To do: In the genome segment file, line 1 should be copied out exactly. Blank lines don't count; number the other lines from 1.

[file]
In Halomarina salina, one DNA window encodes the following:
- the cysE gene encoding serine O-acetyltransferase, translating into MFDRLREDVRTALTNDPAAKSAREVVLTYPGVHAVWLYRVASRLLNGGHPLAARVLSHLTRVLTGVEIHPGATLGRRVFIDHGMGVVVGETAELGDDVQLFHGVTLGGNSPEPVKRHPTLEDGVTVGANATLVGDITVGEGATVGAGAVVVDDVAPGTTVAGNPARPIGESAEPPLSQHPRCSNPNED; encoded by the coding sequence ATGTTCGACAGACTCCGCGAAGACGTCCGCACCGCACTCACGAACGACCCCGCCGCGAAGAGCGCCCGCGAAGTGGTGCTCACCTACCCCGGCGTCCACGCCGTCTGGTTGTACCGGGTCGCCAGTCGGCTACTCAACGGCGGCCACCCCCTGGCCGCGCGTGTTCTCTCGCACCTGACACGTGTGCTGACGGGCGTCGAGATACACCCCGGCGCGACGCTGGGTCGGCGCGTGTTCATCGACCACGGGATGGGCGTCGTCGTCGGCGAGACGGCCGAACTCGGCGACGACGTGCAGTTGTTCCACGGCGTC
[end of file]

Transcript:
In Halomarina salina, one DNA window encodes the following: